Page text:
Argentina’s Head-in-the-Clouds Tourism

SALTA, November 15, 2008 (AFP) – With the global slowdown threatening tourism, Argentina is banking not only on its budget status to woo visitors, but also a newly reopened attraction that it can bill, quite literally, as breathtaking.

The Train to the Clouds, El Tren a las Nubes in Spanish, takes its passengers high into the Andes in the country’s north – so high, in fact, that oxygen bottles are a feature in every carriage, to help those left lightheaded by the journey.

The train, which leaves the town of Salta for a 400-kilometer round trip into the South American mountain range, reaches an altitude normally reserved by helicopters.

“It’s totally different from what I’ve seen before. It’s high – we’re about 4,000 meters. And it’s very warm – about 20 degrees centigrade. You don’t feel cold. And it’s great,” said Roswithr Brueder, a 48-year-old German tourist.

She was one of around 200 people peering from the windows of the train as it sauntered leisurely across an arid plain and up barren slopes on its 16-hour trek.

They paid upwards of 100 dollars a ticket for one of the trips which are conducted three times a week.

Despite the length of the voyage, the passengers seemed transfixed by the landscape – especially the highlight of the tour: a long curving viaduct straddling two peaks.

“It’s amazing when we see the people crying at seeing the viaduct, crying at seeing people who live in this area, seeing the landscape. It’s amazing to me,” said Caterina Salcedo, one of the train’s guides.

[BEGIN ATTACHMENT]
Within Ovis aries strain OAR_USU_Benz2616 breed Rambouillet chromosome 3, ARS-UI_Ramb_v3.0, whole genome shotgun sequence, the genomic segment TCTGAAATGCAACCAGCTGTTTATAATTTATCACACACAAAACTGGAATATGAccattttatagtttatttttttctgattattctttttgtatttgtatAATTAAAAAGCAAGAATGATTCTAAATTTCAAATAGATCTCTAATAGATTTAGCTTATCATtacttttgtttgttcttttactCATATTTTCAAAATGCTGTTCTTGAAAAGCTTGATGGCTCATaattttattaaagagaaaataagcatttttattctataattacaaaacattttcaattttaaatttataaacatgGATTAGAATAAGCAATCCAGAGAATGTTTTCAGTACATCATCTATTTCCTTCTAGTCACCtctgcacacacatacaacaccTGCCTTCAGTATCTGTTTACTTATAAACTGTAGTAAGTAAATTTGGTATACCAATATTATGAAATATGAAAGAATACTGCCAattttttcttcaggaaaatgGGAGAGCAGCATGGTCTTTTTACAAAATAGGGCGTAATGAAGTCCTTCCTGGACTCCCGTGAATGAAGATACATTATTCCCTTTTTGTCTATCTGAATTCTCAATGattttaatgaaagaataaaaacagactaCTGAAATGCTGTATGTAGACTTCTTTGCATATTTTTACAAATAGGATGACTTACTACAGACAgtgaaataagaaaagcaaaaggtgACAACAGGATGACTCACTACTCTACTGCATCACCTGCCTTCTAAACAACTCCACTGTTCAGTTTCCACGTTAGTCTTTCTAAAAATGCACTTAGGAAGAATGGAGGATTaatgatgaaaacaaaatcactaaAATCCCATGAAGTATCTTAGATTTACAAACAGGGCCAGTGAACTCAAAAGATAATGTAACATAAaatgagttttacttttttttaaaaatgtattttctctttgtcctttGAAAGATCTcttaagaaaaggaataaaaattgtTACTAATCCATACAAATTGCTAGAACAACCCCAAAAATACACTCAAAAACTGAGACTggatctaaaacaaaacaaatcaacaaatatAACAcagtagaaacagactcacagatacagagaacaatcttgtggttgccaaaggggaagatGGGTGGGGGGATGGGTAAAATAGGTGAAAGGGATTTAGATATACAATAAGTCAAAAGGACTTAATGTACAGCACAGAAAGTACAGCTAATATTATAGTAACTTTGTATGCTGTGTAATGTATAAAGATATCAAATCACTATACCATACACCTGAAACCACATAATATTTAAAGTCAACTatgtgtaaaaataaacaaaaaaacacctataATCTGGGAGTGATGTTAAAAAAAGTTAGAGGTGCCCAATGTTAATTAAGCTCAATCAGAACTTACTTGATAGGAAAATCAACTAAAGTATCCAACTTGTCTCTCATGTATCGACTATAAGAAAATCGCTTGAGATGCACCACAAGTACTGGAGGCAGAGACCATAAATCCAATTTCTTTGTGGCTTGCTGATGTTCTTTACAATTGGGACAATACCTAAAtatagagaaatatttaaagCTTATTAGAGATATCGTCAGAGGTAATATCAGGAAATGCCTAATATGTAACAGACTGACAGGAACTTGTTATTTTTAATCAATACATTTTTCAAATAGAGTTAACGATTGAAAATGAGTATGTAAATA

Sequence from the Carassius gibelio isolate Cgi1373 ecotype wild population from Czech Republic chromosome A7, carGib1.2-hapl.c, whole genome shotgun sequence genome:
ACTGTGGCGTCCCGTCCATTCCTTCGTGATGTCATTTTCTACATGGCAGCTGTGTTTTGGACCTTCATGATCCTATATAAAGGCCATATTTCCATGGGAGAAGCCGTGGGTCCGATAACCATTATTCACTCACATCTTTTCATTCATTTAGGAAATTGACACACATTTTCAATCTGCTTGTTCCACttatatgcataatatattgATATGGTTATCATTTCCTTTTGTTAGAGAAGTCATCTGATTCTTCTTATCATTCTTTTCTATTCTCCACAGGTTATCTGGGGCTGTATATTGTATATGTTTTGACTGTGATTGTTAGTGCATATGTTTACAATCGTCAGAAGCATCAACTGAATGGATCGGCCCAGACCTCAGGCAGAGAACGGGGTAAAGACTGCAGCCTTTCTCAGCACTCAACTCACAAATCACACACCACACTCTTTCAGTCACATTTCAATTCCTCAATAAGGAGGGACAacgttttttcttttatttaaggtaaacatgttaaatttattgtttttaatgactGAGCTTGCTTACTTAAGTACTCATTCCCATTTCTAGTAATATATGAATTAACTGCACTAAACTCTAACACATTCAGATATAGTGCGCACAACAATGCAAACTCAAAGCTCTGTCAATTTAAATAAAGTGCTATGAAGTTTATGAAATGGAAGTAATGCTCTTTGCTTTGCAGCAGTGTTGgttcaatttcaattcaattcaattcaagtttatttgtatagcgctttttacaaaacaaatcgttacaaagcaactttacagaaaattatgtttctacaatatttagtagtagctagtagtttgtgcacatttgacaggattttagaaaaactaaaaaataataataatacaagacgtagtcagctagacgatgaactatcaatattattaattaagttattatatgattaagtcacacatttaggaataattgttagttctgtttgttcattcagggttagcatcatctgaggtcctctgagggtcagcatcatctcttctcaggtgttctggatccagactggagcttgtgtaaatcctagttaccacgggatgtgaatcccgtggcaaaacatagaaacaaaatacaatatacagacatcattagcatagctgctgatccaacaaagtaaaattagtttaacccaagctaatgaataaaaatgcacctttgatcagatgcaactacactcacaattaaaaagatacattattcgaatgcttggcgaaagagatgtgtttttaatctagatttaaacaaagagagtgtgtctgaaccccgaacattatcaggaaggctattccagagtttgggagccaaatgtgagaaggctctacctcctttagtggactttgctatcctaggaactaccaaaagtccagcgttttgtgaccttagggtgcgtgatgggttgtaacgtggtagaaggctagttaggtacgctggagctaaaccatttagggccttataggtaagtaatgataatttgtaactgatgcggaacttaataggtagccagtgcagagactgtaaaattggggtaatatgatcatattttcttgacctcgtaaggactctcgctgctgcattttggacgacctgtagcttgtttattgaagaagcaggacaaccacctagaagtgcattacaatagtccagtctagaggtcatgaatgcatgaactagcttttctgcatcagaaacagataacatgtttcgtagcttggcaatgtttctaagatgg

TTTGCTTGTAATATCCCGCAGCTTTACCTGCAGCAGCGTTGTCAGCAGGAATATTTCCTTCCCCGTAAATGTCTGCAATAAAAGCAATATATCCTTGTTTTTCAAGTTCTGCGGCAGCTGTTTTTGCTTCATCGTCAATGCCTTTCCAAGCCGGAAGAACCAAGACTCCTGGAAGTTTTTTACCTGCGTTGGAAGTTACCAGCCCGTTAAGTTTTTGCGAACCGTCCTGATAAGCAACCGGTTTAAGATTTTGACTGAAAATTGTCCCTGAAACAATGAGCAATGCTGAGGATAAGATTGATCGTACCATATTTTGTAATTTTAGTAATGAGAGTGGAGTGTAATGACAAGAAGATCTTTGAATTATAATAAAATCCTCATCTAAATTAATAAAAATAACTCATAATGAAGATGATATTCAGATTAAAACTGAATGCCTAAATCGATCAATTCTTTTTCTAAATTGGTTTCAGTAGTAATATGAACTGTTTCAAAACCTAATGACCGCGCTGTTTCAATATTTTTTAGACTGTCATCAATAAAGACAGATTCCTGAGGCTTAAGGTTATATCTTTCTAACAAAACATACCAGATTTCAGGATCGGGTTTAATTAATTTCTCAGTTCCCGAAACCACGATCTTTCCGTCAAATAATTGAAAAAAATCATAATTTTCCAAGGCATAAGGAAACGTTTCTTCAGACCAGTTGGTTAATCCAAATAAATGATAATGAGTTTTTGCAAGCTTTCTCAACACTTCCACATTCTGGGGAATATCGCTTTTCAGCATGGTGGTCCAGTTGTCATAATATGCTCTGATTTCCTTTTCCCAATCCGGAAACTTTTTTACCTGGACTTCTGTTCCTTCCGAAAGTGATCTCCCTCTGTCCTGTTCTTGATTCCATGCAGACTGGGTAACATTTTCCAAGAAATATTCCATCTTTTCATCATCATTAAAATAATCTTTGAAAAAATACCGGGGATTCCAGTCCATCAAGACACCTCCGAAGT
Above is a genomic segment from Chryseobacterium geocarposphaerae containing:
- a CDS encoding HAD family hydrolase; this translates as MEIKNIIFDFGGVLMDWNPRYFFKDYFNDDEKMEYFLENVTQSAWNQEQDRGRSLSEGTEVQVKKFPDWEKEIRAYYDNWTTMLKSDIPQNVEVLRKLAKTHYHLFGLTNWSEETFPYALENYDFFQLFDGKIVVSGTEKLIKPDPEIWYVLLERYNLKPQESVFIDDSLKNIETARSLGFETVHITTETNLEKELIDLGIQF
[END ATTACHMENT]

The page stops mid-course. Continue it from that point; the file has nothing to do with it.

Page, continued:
The train line was built in the 1920s and 1930s as a freight service for mines in the region. It was designed by a US architect, Richard Maury, who is considered something of a hero in the locale, and who has a station named after him.

More than a thousand laborers strived in the thin atmosphere to lay the track. Many died.

After being closed down in mid-2005, the tourist train has re-opened under new management and has quickly again become a draw for foreigners and Argentines alike.

One of the trips in October even attracted a minor British royal, Lady Gabriella Windsor, the 27-year-old daughter of Princess Michael of Kent.

Despite being a self-styled freelance journalist, she avoided other passengers carrying cameras and spent most of the trip in the dining car with friends.

The Tren a las Nubes today ranks as the third-highest railway in the world, after one in the Peruvian Andes, and another higher one in Tibet.

A team of three nurses and a doctor are on hand to treat those suffering from altitude sickness.

Of the 200 people on each trip, “there are 30 to 40 passengers who need care. The main thing they need is oxygen,” said nurse Lorena Torres.

Symptoms from the altitude can include headaches, stomach pain and nausea.

Many passengers are prepared, though – and a few prefer to turn to the traditional remedy used by the Andean locals: paste or tea made from coca, the plant that can also be processed to produce cocaine.

“I feel a little sick, but it’s OK. That’s why I have coca,” said one Argentine tourist from Buenos Aires, Laura Carta, as she showed the green gum in her teeth.

Maire-France Mayet, a French tourist from Bordeaux in the same carriage, said she had been taking coca tea since the morning. “And it’s really effective,” she said.

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